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Title: Robust automotive idle speed in a novel framework
Author: Ford, R. G.
Awarding Body: University of Cambridge
Current Institution: University of Cambridge
Date of Award: 2001
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In this thesis the idle speed control problem in gasoline, port fuel injected engines is examined. A new nonlinear engine model is suggested which evolves in the discrete, (combustion) event based, domain and while it is intuitively sensible, it nevertheless accurately captures the behaviour of the engine whilst in the idle mode. As a logical consequence of this model, a new linearising framework is suggested which takes account of the nature of the combustion system and allows a single linear controller to control the idle speed throughout the idle speed/load envelope. Of particular significance and novelty is the second output from the new framework which is the torque reserve of the engine. This not only creates a 'square' system but also enables the engine controller to affect on ine the trade-off between disturbance rejection effectiveness and engine operating efficiency. The nature of the framework means that the high fidelity representation of the engine system is achieved with significantly less calibration effort than traditional representations. The base controller for the idle control system in the new framework is designed using the H loop shaping synthesis technique. Effective anti-windup and bumpless transfer functionality is motivated and successfully implemented with demonstrable benefits. Logical enhancements to the system involving feedforward knowledge and anticipation of loads are incorporated in a transparent way. The model, controller and all enhancements are validated in the engine test cell. The final controller shows a drastic improvement in performance and fuel economy over conventional idle speed control techniques.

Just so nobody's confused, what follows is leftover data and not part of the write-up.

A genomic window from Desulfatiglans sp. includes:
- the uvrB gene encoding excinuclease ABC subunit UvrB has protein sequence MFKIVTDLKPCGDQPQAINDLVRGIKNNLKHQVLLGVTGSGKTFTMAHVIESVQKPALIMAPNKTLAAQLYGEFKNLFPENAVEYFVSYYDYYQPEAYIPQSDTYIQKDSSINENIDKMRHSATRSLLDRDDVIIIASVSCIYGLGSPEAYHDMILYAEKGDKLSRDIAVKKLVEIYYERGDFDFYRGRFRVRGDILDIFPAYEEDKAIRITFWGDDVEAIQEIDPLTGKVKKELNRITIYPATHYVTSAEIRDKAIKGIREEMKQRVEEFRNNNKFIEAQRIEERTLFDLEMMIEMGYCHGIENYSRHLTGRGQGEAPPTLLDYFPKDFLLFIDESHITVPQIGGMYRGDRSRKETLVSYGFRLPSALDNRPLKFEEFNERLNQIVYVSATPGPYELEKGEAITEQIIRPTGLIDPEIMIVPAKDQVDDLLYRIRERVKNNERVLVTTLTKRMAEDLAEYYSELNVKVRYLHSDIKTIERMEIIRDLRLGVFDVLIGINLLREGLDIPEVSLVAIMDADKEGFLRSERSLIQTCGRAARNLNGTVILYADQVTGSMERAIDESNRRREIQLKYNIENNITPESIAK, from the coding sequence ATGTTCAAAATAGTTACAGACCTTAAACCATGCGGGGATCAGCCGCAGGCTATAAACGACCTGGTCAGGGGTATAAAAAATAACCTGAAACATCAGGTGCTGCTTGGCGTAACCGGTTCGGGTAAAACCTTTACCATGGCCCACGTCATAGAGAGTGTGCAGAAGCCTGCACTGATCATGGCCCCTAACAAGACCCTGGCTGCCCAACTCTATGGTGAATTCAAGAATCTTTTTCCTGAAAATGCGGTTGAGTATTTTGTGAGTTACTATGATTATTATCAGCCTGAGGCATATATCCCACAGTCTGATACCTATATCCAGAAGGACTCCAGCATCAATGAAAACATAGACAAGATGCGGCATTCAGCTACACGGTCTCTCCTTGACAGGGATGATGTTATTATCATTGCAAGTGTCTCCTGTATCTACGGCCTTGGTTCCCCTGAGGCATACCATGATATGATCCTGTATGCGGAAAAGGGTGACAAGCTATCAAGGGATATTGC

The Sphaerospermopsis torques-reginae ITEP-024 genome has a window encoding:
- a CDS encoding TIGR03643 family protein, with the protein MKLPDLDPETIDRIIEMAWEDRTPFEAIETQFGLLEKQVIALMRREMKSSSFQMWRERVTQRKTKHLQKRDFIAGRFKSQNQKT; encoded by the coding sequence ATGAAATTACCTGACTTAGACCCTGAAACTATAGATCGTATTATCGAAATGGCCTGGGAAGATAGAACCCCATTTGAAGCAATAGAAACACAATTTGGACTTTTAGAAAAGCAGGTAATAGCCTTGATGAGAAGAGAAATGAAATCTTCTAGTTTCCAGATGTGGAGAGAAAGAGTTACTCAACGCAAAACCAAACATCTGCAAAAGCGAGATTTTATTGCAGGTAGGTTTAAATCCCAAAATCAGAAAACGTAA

Supervisor: Not available Sponsor: Not available
Qualification Name: Thesis (Ph.D.) Qualification Level: Doctoral
EThOS ID:  DOI: Not available